“The OSBP is a win-win for both countries. We are very positive about future trade with our good neighbours,” Ndege told the Star.
To support the movement of cargo between the two countries, through the OSBP, the Kenyan government has constructed a 503km road from Isiolo to Moyale, linking it to the Isiolo-Meru and Nanyuki highways into other parts of the country.
The Ethiopian government has also put up a 500km road from Hawassa to Moyale, with the two highways being financed by the African Development Bank.
There are also plans to gazzette five more border points, namely Ilaret, Todonyang, Suftu, Rhamu and Malkamari, to encourage more legitimate trade.
The Ethiopian government is also coming up with guidelines on small-scale trading across the borders.
“The regulations are currently under formulation and they will include public input. Once in place, they will ease movement of goods and support growth of trade with Kenya,” Gudetta said.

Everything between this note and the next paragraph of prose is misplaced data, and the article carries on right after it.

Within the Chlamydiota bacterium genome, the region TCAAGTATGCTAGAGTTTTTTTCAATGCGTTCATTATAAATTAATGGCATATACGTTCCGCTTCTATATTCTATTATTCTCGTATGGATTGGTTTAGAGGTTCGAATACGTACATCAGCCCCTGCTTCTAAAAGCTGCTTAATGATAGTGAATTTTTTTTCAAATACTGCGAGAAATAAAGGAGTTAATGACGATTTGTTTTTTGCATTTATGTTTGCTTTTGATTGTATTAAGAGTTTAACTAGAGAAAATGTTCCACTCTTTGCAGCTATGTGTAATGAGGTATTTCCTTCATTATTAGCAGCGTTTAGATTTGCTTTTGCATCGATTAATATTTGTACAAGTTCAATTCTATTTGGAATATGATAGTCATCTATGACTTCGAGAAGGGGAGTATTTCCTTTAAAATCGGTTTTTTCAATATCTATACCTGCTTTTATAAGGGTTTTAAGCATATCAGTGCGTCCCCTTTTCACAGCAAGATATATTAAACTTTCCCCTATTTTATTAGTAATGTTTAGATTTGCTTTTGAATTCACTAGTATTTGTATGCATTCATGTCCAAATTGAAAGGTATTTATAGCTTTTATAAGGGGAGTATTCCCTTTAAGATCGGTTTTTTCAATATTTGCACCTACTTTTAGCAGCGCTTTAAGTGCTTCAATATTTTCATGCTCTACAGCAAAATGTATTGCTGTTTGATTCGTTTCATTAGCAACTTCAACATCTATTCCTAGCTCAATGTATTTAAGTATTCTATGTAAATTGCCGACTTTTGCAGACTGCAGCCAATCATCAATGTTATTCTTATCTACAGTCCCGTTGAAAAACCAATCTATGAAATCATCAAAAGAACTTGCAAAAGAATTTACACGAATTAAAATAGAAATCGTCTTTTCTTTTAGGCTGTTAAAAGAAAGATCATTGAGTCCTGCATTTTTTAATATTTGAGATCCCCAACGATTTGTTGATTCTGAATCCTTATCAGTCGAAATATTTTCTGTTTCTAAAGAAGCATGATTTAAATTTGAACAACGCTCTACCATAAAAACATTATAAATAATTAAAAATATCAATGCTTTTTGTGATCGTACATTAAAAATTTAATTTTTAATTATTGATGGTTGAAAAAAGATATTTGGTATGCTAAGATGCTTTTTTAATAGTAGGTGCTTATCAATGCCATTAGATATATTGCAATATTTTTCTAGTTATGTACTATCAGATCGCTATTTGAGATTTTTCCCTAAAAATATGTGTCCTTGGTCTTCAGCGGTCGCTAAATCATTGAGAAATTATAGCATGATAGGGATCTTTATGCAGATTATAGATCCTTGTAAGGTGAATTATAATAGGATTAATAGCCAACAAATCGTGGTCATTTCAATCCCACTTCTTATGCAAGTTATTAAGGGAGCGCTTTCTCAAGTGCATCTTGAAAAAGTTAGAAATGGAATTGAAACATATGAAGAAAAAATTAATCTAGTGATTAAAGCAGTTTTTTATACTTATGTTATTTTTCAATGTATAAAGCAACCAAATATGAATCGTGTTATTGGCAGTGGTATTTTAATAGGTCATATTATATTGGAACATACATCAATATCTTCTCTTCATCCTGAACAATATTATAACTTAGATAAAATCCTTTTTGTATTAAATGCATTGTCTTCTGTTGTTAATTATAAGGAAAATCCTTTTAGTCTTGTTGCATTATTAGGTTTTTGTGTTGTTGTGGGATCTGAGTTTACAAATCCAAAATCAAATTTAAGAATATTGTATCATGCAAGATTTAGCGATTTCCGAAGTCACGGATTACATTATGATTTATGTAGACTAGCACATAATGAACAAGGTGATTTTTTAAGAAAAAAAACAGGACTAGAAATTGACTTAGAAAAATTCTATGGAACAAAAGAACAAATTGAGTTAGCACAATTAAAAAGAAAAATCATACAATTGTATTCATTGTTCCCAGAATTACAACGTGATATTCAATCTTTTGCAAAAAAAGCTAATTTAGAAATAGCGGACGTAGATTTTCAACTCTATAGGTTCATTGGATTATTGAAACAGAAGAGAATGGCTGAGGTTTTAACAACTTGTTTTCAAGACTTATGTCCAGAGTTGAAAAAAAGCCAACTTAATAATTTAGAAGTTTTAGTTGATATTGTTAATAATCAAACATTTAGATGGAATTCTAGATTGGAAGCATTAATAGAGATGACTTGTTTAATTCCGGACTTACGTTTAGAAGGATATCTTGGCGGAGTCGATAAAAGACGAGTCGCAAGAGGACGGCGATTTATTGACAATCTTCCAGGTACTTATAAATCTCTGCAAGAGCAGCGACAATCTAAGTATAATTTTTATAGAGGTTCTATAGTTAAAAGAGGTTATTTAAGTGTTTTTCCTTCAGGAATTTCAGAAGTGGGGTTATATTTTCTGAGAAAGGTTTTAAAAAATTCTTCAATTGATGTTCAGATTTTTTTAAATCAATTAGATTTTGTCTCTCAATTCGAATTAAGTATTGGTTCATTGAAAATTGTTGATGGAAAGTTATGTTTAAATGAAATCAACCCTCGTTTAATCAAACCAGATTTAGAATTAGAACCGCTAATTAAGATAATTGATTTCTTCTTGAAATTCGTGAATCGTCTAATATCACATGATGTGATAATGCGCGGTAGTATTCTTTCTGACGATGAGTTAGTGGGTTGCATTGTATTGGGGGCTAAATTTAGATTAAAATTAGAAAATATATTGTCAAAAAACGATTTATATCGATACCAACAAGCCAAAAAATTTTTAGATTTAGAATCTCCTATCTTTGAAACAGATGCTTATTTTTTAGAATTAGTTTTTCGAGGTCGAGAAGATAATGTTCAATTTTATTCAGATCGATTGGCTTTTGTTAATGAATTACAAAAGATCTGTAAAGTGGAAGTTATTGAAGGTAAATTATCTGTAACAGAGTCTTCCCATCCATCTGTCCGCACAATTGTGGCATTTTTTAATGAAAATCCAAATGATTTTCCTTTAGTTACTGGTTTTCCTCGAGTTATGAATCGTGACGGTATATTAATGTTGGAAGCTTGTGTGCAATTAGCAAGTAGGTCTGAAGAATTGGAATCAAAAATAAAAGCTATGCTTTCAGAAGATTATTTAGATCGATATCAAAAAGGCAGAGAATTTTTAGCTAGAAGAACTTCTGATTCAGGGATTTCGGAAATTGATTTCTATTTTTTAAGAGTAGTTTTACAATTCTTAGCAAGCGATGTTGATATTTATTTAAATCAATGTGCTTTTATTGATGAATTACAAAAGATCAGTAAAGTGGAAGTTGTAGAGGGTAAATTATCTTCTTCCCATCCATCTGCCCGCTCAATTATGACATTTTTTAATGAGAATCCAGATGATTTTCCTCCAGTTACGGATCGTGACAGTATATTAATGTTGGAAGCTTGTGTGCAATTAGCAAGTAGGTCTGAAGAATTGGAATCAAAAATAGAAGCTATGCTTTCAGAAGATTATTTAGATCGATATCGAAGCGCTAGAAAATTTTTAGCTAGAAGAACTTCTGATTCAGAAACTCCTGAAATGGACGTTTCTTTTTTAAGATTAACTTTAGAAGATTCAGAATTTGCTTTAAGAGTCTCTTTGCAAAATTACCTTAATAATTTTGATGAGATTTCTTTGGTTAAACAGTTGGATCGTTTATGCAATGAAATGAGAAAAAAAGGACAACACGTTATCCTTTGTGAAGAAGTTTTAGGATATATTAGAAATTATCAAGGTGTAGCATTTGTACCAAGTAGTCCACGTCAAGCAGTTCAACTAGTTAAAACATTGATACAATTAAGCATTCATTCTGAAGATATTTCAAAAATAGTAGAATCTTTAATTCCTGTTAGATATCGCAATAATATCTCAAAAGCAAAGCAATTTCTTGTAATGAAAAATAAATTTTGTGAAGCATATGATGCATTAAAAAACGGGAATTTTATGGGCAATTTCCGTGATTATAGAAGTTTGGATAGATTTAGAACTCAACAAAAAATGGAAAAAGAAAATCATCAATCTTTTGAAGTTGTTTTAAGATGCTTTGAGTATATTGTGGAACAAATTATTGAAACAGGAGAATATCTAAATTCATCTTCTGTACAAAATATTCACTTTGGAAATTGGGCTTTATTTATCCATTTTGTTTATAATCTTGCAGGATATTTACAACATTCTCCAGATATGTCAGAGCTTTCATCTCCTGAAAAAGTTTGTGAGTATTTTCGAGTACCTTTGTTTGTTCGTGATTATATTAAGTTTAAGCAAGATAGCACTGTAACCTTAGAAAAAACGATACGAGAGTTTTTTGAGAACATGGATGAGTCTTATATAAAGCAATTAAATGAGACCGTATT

He said the Ethiopian Finance and Trade ministries are closely working together on the regulations, which will also be discussed with their Kenyan counterparts to ensure a bilateral agreement is reached.
The Kenyan government, on the other hand, says it is ready to do business with Ethiopia.
“We are ready for business,” said Ndege, who is also the chairperson of Moyale Border Management Committee, which brings together government agencies from the two countries.
KAM chief executive (Wakiaga) says the OSBP will facilitate genuine trade between Kenya and Ethiopia.
"The border post will support ongoing surveillance and enforcement initiatives against illicit trade in the country, being driven at our porous borders, including Western and Southern Kenya," she said.
Asna Hussein, Moyale chapter chairperson of Maendeleo Ya Wanawake, has since urged traders from either side to embrace the OSBP, while calling on the two governments to lower tariffs to encourage more trade.
“Let us not use panya routes in evading taxes but rather do legitimate trade. But we must also make it affordable mainly for small traders,” she said.